VHS Tape Won’t Play – BOSTON

What to do when the VCR player refuses to play the old VHS tape you just put in?

Especially when you remember what is on the VHS tape – precious home movies of your family, summers spent at the beach, memories from Thanksgiving and Christmas.

What are the reasons your VHS tape refuse to play?

Here are three possible reasons your home video tape will not play.

1. The VCR machine is jammed – If the equipment is old and you have not routinely maintained it, there’s a good likelihood  the VCR player is not working well anymore. A good way to verify this is to use another video tape. If the second video tape also does not play,  it is likely that the equipment is the issue.

2. The VHS tape ribbon has detached. VHS tapes are fragile, and after decades of years of usage and exposure to the environment,  when you rewind the tape, the force of the rewinding coming to an end can caused the tape to snap off. This can be checked by simply flipping open the flap on the side of  the tape housing and checking that the tape ribbon is still connected to the housing.  If not, take it to a video transfer lab, it can be easily reconnected.

3. The spinning mechanism within the VHS tape housing is broken. The tape reels cannot spin smoothly with this problem. Do not attempt to spin the sprockets it by force.  Save the tape, not the housing.  Take it in to a video transfer lab and transfer the tape to a new housing so it can be digitized into DVD or other digital formats.

A word of caution: if you detect grainy white specks on your old home video tape, that is most likely mold. Do not put tapes with  mold in your equipment because the mold will be transferred into the equipment and contaminate the fragile mechanical parts of the equipment.  Now you’ll have a bad tape and a bad equipment.  The best way to resolve this is to get your VHS tape cleaned and restored by a professional.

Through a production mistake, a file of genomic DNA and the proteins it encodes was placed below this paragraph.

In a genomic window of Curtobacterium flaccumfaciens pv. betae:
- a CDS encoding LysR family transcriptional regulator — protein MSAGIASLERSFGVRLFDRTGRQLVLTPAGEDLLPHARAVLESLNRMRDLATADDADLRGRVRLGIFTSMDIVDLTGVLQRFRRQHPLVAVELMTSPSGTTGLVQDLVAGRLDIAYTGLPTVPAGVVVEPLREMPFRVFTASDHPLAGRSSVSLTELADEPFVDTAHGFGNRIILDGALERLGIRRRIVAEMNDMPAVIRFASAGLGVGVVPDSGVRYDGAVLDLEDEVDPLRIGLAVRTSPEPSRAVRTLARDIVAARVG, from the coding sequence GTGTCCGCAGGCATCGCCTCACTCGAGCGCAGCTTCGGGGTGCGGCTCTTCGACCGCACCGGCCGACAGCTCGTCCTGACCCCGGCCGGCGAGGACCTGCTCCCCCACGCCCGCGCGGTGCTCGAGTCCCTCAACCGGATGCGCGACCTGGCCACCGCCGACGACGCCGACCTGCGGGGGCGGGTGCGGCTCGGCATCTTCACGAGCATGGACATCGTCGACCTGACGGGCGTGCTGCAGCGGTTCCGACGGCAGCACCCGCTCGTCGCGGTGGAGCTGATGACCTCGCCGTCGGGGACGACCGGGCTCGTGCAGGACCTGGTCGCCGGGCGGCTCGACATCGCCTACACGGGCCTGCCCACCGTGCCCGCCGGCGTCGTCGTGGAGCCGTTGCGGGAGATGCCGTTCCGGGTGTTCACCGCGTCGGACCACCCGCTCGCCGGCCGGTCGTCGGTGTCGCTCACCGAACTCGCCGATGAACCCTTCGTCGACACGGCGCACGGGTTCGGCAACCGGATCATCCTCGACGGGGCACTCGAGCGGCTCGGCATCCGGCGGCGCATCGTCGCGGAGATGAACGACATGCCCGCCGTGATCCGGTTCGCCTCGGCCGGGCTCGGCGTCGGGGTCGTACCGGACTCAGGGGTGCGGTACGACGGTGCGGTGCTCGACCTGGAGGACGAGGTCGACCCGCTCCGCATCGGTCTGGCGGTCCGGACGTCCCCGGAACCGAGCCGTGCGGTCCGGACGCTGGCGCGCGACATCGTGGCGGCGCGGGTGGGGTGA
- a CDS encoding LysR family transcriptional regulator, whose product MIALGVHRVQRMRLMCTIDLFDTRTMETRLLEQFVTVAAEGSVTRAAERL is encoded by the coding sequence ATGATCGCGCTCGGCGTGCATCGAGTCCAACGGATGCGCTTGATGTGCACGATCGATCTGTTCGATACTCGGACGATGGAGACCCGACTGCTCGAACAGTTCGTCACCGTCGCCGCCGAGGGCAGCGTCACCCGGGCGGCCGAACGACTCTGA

VHS tapes have a shelf life. Question, why are you still hanging on to this decade-old media anyway?  It’s time you transfer them to a digital format that will not jam, mold, deteriorate and will last you a lifetime.

Even if your vhs tape plays, you might notice that the quality has deteriorated, the sound has started to crackle. Over long periods of time, magnetic media – which is what VHS tapes are made of – will degrade, even under the best storage condition. The cost to transfer a VHS tape to a DVD is minimal, only about $25 depending on the video footage length on your tape. That is a worthwhile investment for the precious memories of families and love ones that cannot be brought back.

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Other services offered by our lab:


BOSTON Film Transfer

BOSTON Slide Scanning

BOSTON Photo Scanning

BOSTON Audio to digital Transfer